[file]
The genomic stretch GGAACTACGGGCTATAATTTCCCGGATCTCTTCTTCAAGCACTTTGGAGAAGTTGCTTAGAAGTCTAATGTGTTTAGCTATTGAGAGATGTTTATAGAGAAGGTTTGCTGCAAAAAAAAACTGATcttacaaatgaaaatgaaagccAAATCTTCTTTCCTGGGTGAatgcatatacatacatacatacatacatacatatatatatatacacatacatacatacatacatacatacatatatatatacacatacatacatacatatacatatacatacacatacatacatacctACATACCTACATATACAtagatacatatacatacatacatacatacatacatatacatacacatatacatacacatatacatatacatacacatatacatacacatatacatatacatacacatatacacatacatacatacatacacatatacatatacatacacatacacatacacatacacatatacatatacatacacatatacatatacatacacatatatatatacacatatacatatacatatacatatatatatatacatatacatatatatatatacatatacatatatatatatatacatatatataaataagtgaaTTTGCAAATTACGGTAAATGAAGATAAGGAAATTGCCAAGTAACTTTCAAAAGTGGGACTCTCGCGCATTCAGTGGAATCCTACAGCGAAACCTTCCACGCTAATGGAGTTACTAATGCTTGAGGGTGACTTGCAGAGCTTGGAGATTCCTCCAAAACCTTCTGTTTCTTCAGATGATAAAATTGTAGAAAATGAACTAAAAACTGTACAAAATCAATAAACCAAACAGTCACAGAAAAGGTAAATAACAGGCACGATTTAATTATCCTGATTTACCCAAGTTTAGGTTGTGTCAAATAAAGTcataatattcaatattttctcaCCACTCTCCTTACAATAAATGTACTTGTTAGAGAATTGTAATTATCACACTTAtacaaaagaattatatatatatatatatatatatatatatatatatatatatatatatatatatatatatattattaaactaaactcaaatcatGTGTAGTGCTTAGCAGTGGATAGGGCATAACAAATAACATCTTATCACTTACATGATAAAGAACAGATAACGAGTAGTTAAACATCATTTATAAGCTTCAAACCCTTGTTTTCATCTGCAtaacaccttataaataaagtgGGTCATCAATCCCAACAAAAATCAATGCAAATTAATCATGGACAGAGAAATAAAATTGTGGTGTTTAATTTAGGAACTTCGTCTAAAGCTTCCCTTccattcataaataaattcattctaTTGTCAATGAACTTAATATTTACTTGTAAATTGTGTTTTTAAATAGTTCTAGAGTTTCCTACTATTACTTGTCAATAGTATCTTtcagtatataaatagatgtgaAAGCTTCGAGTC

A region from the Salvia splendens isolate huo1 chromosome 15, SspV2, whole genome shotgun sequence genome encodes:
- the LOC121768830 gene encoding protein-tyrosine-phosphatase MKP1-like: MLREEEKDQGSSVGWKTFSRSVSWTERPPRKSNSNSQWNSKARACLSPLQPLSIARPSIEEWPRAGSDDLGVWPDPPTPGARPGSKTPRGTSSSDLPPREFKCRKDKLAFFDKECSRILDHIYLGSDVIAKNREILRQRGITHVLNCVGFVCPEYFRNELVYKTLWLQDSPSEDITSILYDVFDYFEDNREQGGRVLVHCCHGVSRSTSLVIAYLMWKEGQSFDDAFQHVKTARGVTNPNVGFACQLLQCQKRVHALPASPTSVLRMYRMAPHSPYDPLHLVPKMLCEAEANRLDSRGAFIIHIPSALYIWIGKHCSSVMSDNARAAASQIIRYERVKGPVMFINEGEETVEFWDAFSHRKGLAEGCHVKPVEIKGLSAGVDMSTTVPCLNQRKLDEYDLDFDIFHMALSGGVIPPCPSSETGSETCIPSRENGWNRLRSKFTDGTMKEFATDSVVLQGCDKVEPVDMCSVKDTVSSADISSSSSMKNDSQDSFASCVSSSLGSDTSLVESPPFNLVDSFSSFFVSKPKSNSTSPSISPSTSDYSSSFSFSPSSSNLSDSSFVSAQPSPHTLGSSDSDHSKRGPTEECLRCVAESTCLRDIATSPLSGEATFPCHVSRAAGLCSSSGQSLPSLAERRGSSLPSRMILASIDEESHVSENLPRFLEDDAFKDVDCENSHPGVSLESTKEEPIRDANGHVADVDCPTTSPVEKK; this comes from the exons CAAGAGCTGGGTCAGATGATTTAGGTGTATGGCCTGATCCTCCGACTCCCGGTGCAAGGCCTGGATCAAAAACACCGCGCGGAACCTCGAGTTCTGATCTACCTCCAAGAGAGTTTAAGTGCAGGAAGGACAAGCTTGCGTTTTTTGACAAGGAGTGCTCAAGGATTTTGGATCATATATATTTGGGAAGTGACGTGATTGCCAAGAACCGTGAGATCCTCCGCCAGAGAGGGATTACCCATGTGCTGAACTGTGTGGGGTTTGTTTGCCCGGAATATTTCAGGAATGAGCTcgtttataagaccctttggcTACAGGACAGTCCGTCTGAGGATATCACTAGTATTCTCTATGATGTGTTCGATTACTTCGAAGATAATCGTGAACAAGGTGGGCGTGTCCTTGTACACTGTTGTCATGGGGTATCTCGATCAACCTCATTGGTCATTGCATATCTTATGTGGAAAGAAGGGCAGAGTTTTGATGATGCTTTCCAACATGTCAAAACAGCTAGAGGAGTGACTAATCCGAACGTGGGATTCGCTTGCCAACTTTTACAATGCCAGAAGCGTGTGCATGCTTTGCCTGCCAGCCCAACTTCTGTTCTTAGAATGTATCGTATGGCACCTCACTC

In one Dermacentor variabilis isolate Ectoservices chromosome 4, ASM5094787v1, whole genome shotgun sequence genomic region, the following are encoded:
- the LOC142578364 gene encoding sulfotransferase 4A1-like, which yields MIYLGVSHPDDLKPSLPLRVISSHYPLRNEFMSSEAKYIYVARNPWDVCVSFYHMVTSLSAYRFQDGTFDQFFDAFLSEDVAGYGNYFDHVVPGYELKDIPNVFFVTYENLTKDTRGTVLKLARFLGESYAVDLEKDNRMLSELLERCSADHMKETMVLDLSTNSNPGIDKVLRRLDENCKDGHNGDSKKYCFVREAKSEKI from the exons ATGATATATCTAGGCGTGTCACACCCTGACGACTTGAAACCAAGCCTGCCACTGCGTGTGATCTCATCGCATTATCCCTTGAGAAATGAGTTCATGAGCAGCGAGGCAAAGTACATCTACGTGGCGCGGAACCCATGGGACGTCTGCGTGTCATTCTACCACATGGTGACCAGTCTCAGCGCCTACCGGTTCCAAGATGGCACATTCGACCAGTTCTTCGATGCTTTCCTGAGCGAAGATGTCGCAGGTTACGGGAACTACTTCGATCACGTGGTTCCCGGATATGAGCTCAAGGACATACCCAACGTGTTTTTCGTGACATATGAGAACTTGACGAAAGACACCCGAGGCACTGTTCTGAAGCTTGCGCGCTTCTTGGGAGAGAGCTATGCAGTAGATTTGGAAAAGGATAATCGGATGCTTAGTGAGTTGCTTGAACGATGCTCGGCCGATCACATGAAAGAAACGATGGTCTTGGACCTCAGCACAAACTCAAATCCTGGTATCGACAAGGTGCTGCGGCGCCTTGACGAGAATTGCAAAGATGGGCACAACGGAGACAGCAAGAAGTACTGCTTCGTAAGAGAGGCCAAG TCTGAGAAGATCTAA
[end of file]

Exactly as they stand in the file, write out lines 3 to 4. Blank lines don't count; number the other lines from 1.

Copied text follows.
- the LOC121768830 gene encoding protein-tyrosine-phosphatase MKP1-like: MLREEEKDQGSSVGWKTFSRSVSWTERPPRKSNSNSQWNSKARACLSPLQPLSIARPSIEEWPRAGSDDLGVWPDPPTPGARPGSKTPRGTSSSDLPPREFKCRKDKLAFFDKECSRILDHIYLGSDVIAKNREILRQRGITHVLNCVGFVCPEYFRNELVYKTLWLQDSPSEDITSILYDVFDYFEDNREQGGRVLVHCCHGVSRSTSLVIAYLMWKEGQSFDDAFQHVKTARGVTNPNVGFACQLLQCQKRVHALPASPTSVLRMYRMAPHSPYDPLHLVPKMLCEAEANRLDSRGAFIIHIPSALYIWIGKHCSSVMSDNARAAASQIIRYERVKGPVMFINEGEETVEFWDAFSHRKGLAEGCHVKPVEIKGLSAGVDMSTTVPCLNQRKLDEYDLDFDIFHMALSGGVIPPCPSSETGSETCIPSRENGWNRLRSKFTDGTMKEFATDSVVLQGCDKVEPVDMCSVKDTVSSADISSSSSMKNDSQDSFASCVSSSLGSDTSLVESPPFNLVDSFSSFFVSKPKSNSTSPSISPSTSDYSSSFSFSPSSSNLSDSSFVSAQPSPHTLGSSDSDHSKRGPTEECLRCVAESTCLRDIATSPLSGEATFPCHVSRAAGLCSSSGQSLPSLAERRGSSLPSRMILASIDEESHVSENLPRFLEDDAFKDVDCENSHPGVSLESTKEEPIRDANGHVADVDCPTTSPVEKK; this comes from the exons CAAGAGCTGGGTCAGATGATTTAGGTGTATGGCCTGATCCTCCGACTCCCGGTGCAAGGCCTGGATCAAAAACACCGCGCGGAACCTCGAGTTCTGATCTACCTCCAAGAGAGTTTAAGTGCAGGAAGGACAAGCTTGCGTTTTTTGACAAGGAGTGCTCAAGGATTTTGGATCATATATATTTGGGAAGTGACGTGATTGCCAAGAACCGTGAGATCCTCCGCCAGAGAGGGATTACCCATGTGCTGAACTGTGTGGGGTTTGTTTGCCCGGAATATTTCAGGAATGAGCTcgtttataagaccctttggcTACAGGACAGTCCGTCTGAGGATATCACTAGTATTCTCTATGATGTGTTCGATTACTTCGAAGATAATCGTGAACAAGGTGGGCGTGTCCTTGTACACTGTTGTCATGGGGTATCTCGATCAACCTCATTGGTCATTGCATATCTTATGTGGAAAGAAGGGCAGAGTTTTGATGATGCTTTCCAACATGTCAAAACAGCTAGAGGAGTGACTAATCCGAACGTGGGATTCGCTTGCCAACTTTTACAATGCCAGAAGCGTGTGCATGCTTTGCCTGCCAGCCCAACTTCTGTTCTTAGAATGTATCGTATGGCACCTCACTC

In one Dermacentor variabilis isolate Ectoservices chromosome 4, ASM5094787v1, whole genome shotgun sequence genomic region, the following are encoded: